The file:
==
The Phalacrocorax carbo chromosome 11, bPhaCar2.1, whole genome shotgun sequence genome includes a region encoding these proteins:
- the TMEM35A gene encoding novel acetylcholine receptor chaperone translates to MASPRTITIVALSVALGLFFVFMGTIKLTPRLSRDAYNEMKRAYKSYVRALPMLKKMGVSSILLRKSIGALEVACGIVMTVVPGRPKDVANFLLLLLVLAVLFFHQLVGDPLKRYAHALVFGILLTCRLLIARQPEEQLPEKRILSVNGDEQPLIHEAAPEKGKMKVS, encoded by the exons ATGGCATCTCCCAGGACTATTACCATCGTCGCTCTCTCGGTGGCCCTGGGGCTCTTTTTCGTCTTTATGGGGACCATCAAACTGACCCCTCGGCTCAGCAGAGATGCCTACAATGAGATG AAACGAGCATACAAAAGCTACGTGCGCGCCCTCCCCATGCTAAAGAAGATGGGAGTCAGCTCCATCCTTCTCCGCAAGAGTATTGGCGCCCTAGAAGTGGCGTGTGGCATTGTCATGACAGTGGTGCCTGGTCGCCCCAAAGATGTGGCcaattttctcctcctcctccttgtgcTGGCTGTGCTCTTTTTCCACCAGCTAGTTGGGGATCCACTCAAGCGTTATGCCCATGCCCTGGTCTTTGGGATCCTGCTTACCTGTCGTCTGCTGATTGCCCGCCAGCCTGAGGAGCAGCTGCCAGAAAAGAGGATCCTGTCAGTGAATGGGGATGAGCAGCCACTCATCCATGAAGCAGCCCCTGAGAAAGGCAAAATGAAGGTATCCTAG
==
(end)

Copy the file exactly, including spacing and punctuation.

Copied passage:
The Phalacrocorax carbo chromosome 11, bPhaCar2.1, whole genome shotgun sequence genome includes a region encoding these proteins:
- the TMEM35A gene encoding novel acetylcholine receptor chaperone translates to MASPRTITIVALSVALGLFFVFMGTIKLTPRLSRDAYNEMKRAYKSYVRALPMLKKMGVSSILLRKSIGALEVACGIVMTVVPGRPKDVANFLLLLLVLAVLFFHQLVGDPLKRYAHALVFGILLTCRLLIARQPEEQLPEKRILSVNGDEQPLIHEAAPEKGKMKVS, encoded by the exons ATGGCATCTCCCAGGACTATTACCATCGTCGCTCTCTCGGTGGCCCTGGGGCTCTTTTTCGTCTTTATGGGGACCATCAAACTGACCCCTCGGCTCAGCAGAGATGCCTACAATGAGATG AAACGAGCATACAAAAGCTACGTGCGCGCCCTCCCCATGCTAAAGAAGATGGGAGTCAGCTCCATCCTTCTCCGCAAGAGTATTGGCGCCCTAGAAGTGGCGTGTGGCATTGTCATGACAGTGGTGCCTGGTCGCCCCAAAGATGTGGCcaattttctcctcctcctccttgtgcTGGCTGTGCTCTTTTTCCACCAGCTAGTTGGGGATCCACTCAAGCGTTATGCCCATGCCCTGGTCTTTGGGATCCTGCTTACCTGTCGTCTGCTGATTGCCCGCCAGCCTGAGGAGCAGCTGCCAGAAAAGAGGATCCTGTCAGTGAATGGGGATGAGCAGCCACTCATCCATGAAGCAGCCCCTGAGAAAGGCAAAATGAAGGTATCCTAG